Write "the end" as many times as you like -- it doesn't necessarily mean that you're all done with your book. Many writers, in fact, spend more time editing and re-writing than they ever spend on creating that first draft. It's really easy to get caught up in perfecting a book, to go back to it again and again...and that makes it really hard to release your book so others can actually read it. How do you know when you're done, and when a book is really ready to be released? The answer is actually pretty simple.
When Enough is Enough
Some scenes just won't go away, even after you put them on the page. Some scenes demand to be re-written, perfected, over and over again. And it's easy to get caught up in that. Every writer wants to produce a perfect book. But at some point, you've got to stop typing, stop reading, and finally say done.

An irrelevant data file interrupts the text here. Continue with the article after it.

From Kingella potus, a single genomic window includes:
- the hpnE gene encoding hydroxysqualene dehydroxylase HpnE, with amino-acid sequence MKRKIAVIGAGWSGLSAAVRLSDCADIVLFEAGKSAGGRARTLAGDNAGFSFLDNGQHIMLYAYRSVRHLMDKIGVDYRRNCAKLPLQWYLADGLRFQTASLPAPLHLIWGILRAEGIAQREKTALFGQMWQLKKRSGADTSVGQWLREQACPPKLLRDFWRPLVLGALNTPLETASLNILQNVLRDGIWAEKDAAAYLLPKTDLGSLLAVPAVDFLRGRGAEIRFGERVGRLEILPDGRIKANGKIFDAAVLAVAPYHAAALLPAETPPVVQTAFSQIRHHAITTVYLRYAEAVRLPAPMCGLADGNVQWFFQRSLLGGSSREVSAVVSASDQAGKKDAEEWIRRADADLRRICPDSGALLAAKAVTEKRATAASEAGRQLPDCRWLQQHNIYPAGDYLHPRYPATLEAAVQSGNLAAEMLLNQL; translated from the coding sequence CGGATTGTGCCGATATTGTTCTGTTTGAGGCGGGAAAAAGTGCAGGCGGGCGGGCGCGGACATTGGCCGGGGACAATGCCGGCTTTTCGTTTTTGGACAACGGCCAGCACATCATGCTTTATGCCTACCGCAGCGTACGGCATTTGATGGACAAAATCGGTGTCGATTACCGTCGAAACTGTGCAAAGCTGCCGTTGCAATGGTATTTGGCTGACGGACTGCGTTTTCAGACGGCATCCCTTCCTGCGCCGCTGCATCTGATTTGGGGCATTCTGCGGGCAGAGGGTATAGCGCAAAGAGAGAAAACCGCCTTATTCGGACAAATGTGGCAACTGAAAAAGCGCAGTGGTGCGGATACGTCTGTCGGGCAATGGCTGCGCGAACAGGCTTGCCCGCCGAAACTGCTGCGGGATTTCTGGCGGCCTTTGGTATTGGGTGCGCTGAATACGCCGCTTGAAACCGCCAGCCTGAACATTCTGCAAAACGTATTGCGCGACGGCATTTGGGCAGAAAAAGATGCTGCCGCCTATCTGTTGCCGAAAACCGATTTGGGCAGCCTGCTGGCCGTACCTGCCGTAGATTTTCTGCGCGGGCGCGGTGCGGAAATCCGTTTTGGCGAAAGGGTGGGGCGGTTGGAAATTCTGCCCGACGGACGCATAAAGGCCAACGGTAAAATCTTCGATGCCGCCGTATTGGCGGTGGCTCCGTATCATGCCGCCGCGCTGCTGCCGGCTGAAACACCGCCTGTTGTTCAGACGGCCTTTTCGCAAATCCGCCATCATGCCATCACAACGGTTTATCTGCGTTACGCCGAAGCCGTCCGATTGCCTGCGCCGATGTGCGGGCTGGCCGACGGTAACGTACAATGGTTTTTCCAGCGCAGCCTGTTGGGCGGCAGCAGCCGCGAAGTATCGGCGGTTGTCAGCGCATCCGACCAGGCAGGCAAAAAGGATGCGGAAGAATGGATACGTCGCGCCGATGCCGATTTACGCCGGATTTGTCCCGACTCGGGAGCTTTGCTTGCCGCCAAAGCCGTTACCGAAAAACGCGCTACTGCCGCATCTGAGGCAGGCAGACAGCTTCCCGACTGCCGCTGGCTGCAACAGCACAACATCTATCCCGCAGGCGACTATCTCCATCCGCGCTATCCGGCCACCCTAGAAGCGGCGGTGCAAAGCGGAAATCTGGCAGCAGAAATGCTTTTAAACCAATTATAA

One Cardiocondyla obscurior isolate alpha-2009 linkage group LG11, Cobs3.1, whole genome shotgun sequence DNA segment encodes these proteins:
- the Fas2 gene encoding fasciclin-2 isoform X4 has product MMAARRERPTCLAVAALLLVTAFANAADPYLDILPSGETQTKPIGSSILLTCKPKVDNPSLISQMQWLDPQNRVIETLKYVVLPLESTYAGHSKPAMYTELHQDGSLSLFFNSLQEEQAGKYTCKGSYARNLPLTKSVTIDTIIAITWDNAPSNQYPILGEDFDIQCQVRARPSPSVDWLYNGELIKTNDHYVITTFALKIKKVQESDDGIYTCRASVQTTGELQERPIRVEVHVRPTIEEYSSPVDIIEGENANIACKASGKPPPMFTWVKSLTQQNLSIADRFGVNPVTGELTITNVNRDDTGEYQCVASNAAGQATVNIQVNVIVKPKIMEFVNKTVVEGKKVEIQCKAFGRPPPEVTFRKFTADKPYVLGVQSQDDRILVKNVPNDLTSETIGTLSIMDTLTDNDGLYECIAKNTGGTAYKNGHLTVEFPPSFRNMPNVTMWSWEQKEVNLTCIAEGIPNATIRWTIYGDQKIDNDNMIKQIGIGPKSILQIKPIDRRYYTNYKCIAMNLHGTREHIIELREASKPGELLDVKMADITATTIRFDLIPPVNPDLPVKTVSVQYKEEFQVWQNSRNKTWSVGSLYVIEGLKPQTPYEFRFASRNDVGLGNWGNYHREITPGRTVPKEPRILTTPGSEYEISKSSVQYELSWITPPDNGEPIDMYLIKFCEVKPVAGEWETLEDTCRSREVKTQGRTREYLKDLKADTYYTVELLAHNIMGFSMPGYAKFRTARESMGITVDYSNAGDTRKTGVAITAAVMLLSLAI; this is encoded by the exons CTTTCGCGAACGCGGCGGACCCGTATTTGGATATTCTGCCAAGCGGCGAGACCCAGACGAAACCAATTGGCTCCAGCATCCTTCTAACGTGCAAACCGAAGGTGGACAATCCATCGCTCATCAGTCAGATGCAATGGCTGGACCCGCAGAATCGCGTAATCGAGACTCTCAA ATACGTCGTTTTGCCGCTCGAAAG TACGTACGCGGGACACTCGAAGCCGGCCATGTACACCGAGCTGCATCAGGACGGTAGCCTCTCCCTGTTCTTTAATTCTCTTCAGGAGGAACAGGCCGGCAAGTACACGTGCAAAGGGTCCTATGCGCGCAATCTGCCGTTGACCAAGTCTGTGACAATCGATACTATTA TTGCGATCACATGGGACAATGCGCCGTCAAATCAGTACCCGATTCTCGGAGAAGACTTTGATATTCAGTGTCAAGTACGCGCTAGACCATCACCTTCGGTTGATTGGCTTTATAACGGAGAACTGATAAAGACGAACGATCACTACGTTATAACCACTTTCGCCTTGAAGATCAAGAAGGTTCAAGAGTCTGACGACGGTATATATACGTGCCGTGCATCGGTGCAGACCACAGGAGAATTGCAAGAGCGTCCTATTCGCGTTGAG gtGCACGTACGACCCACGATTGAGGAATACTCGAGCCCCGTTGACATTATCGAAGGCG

You're the only one who knows when you finally get to that point, and it changes with every single book. When are you done writing that tricky scene? When you finally stop thinking about it. Writers re-write scenes because they can't get them out of their heads; they keep playing, and re-playing inside the mind, and changes have to be made. When you finally get that out of your head, then you're finally done. When you're done re-thinking, second-guessing and re-working, then you're finally done. If it stops keeping you up at night, stops distracting you during the day, stops haunting you when you're supposed to be doing other things, then just stop. You're done messing with it.
When your head space is calm and quiet, it's because the work is finally done. It's because enough is finally enough. Don't go back to the book and look for more work. Trust yourself, and put it out there. You'll learn more by publishing than by proofreading for that seventh time.